Have you ever stroked the head and hair of someone who was very very VERY thin? It’s not soft, no matter how much hair is there, because there’s never a lot of hair there because the body is starving quite literally and so the hair doesn’t grow very well or very fast.

Have you ever smelled someone behind the ear and on his neck? You know that’s where all the familiarity, all the identity, all the intimacy comes from. You know without sight or touch or voice or without any context whatsoever who that man is when you’ve smelled him there. If he’s your husband or your partner or The One or all of the above, or he’s your world or he’s what your imagination requires for it to complete your own picture of you as a reified creature or however you’ve cobbled or assembled or accumulated your nest and sat him in it as a necessary piece, that smell is the smell that, when missing, turns the whole thing into a banner that announces to you what’s missing: Him.

And in my dream I could smell him, sweaty because his head would sweat every night (he put a towel down on his pillow) from one med or another and a little like Neutrogena Tar Shampoo (every other day we’d get his rangy, hingy limbs folded into the tub for a bath), and a little like shaving cream (when he’d let me shave his face) and of course, a lot like Allen. Just him.

Only there was something not quite right in the retelling of the dream. There was the bombardment and the danger and the noise. There was the falling to the ground and the continued bodily threat and the real chance we could both die.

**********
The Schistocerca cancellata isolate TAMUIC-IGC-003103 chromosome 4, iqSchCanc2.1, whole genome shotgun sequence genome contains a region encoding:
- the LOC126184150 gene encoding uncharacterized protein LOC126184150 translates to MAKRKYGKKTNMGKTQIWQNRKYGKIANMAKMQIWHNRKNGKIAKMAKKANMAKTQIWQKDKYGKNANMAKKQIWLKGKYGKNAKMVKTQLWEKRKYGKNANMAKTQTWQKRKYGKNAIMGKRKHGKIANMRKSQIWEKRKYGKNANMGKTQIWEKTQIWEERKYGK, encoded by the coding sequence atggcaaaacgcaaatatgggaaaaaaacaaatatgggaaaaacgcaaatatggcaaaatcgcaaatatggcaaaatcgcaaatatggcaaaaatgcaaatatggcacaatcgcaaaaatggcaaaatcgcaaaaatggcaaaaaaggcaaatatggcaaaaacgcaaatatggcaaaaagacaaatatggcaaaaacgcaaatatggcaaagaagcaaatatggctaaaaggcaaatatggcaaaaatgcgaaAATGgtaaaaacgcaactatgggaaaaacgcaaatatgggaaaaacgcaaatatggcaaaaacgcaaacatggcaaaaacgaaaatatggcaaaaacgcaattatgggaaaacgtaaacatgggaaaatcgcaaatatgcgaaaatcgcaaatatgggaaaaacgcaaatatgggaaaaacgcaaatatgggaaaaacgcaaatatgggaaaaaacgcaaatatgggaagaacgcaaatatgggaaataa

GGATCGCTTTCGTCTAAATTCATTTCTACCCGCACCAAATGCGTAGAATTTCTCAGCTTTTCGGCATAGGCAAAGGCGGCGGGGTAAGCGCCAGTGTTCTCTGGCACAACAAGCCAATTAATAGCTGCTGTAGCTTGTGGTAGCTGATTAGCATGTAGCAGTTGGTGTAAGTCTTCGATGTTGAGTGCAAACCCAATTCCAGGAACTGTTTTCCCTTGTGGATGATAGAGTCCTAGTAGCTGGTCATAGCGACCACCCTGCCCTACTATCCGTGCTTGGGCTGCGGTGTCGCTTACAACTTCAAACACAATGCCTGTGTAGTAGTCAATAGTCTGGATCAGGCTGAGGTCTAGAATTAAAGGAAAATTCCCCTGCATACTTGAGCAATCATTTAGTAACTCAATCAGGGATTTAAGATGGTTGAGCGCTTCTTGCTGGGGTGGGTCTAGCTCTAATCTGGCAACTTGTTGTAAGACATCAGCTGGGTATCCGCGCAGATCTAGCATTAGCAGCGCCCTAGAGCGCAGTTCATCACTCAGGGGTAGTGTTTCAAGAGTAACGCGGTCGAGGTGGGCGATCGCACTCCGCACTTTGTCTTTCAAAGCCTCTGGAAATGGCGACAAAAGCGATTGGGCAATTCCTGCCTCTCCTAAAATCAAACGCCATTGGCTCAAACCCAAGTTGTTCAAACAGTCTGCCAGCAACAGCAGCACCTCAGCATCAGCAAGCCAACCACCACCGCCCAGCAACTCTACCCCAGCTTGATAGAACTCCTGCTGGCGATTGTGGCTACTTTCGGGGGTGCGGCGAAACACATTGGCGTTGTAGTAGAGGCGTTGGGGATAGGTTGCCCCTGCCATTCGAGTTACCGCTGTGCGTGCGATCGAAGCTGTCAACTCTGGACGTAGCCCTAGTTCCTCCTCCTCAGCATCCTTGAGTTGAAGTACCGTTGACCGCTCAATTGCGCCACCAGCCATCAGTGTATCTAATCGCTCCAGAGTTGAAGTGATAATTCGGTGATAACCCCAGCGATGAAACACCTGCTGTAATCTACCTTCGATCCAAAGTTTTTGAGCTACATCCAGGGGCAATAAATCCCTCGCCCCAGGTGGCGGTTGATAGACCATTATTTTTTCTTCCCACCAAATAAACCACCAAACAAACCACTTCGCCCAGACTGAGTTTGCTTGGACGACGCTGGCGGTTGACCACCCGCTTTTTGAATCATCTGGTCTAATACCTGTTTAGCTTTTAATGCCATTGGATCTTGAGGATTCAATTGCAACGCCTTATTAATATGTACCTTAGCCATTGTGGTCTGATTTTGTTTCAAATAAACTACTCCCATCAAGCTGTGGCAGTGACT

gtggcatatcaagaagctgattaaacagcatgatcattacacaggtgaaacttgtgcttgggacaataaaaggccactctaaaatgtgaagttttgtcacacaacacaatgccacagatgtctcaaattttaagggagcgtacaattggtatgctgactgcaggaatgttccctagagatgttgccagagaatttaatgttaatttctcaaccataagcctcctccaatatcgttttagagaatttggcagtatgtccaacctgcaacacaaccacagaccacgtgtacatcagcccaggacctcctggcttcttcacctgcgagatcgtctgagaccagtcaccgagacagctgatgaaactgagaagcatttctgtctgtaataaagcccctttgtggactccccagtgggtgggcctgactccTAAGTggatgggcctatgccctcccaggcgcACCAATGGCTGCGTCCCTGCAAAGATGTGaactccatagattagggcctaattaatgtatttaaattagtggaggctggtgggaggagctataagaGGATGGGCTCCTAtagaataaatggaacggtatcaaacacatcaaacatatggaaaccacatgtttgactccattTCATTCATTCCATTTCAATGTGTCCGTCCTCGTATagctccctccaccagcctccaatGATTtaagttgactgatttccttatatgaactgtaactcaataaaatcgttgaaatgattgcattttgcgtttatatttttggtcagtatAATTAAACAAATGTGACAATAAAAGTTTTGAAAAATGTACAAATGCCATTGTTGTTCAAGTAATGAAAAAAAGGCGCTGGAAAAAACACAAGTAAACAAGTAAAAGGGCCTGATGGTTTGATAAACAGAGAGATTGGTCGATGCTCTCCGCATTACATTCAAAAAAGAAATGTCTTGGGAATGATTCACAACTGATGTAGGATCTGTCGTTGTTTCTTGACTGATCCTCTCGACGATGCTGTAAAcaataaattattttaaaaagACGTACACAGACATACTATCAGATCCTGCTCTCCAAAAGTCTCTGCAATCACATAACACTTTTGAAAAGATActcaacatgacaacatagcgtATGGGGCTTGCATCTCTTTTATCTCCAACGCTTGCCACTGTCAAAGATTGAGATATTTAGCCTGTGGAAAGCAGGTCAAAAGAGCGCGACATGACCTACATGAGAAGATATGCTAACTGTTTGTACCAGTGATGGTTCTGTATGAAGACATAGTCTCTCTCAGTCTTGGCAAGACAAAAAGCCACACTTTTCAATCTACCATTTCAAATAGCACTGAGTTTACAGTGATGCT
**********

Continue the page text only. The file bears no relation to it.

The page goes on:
But it wasn’t my body covering his, not my arm crossing his shoulders, not my hand atop his head. In this “bad” dream where I was so fortunate to have him there with all that immediacy and intimacy, it was Allen who was protecting my life, shielding me with his body, his arm, his face in my neck perhaps gaining that same strength and oneness?

Since before Allen died not once has there been a moment where I’ve been wrapped up by a lover-protector. Not once where I’ve gone into a situation knowing I had a boyfriend unconditionally on my side and no matter what.

Oh, there’s been generosity and fun and excitement and entertainment and passion. There’s been family, too. Senses of all those, but not once was there ever a sense from anyone.

Most togetherness has been either sexual or companionable, nothing ever put to any kind of test. Tests were things to be avoided if at all possible. But not everything is avoidable, and that’s where true devotion, true commitment, true, in the human sense of it all, comes to bear on the world.

Three years ago, I was eight days in a hospital room after an accident on my Vespa. I had a boyfriend at the time although in keeping to myself my expectations for his behavior were very low.

My eight days were spent in hospital with a boyfriend who didn’t give me a single reassurance that I’d be alright, who didn’t make sure I always had company in my hospital room, who didn’t keep me updated on how the cat was and if things were ok at home. I went through those same eight days with long periods of not even being able to get him to answer his phone.

I’d had already extensive experience of living with no safety net below me for the simple reason that no man I’d been with had ever seemed to care to install one there, but it’s quite another thing to expect nothing and have to cover to friends about why you’re getting no comfort from a boyfriend, and keep it all inside so that you don’t go mad yourself, all while trying to convalesce the shit out of yourself so that you can get out of the damned hospital bed and at least get back to being at home where you could live with a boyfriend-non-protector where at least you didn’t have to explain it all away to your friends.